Beware of movies in which child actors speak in a throaty whisper. It’s meant either to spook you (The Sixth Sense) or to signal wonder with a capital W. In this utterly bizarre, overly precious fantasy, Freddie Highmore does so much whispering, we felt a strong impulse to send him some lozenges. He plays ten-year-old orphan and musical prodigy Evan. Convinced that his parents are alive, he runs away from the orphanage and sets out for New York City to find them.
Evan’s right, of course: He’s the product of a brief fling between a concert cellist (Russell) and an Irish rocker (Rhys Meyers), who are both drawn by some inexplicable urge to visit New York just when their long-lost son is in town. But Evan gets tangled up with Wizard (Williams, who overcompensates for Highmore’s whispering by shouting most of his lines), a sort of Fagin of young street musicians. Evan also spends time with an African-American church choir and does a brief stint at Juilliard. By the time he’s conducting a new symphonic work in Central Park, we’re in wonder overload. Director Kirsten Sheridan and cinematographer John Mathieson give the film a syrupy glow, as if the material isn’t sweet enough. Maybe Highmore should have whispered for a rewrite.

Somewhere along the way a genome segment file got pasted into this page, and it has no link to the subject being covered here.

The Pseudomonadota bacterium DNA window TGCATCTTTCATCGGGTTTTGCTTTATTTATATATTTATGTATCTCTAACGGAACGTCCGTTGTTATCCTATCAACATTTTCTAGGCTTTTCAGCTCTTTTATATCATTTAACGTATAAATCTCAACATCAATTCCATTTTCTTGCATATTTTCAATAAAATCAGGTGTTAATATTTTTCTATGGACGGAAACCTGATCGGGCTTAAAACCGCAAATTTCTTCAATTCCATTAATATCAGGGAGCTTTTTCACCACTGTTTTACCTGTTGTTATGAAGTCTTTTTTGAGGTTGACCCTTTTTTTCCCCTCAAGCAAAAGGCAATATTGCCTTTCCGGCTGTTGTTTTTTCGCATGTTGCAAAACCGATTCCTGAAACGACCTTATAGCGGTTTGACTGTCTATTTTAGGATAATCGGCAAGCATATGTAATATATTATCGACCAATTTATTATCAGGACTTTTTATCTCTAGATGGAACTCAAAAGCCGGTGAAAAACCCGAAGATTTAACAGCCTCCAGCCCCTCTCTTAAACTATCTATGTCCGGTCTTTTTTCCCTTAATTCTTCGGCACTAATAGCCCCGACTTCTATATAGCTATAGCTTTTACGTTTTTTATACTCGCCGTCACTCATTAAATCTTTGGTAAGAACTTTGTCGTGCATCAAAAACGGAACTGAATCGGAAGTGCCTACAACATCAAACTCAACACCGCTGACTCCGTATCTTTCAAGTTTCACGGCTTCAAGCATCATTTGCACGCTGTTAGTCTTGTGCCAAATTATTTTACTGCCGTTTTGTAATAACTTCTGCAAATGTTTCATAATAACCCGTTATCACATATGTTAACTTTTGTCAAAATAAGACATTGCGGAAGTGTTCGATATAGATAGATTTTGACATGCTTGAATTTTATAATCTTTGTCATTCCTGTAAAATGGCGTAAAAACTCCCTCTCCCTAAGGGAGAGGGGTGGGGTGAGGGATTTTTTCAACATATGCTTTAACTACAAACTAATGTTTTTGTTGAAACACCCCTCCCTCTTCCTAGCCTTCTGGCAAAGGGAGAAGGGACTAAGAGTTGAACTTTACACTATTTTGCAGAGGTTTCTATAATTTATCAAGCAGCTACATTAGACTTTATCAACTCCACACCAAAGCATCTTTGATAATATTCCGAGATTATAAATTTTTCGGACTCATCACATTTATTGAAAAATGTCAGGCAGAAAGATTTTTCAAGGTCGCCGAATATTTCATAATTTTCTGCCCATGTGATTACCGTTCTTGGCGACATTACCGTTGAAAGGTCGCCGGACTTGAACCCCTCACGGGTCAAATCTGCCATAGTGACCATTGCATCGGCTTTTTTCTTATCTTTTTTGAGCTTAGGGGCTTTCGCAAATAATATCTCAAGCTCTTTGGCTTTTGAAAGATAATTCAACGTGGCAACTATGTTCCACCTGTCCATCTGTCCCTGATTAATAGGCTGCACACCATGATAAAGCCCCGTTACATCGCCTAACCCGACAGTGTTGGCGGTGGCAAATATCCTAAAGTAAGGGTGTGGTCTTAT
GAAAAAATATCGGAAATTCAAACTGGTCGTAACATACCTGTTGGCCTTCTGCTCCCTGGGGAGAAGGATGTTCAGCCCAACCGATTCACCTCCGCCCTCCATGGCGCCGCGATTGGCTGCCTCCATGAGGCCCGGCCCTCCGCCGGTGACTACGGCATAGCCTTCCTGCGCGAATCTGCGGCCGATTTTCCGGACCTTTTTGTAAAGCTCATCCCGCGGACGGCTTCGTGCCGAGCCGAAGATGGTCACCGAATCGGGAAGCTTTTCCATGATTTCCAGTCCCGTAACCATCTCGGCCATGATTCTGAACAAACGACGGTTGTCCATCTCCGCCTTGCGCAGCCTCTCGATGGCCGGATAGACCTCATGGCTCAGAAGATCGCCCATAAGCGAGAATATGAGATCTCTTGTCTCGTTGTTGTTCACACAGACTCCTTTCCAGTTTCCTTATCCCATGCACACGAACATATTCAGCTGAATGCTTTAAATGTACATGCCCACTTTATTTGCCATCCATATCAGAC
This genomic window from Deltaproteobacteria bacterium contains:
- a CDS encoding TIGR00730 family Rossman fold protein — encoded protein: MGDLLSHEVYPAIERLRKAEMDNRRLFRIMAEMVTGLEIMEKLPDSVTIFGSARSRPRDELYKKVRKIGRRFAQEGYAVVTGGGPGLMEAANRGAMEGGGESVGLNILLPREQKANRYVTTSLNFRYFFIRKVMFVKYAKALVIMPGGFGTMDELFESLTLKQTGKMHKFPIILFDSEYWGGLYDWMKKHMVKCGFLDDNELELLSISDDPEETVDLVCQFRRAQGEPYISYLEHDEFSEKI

Cast and crew
|Screenwriter:||Nick Castle, James V Hart|
Jonathan Rhys Meyers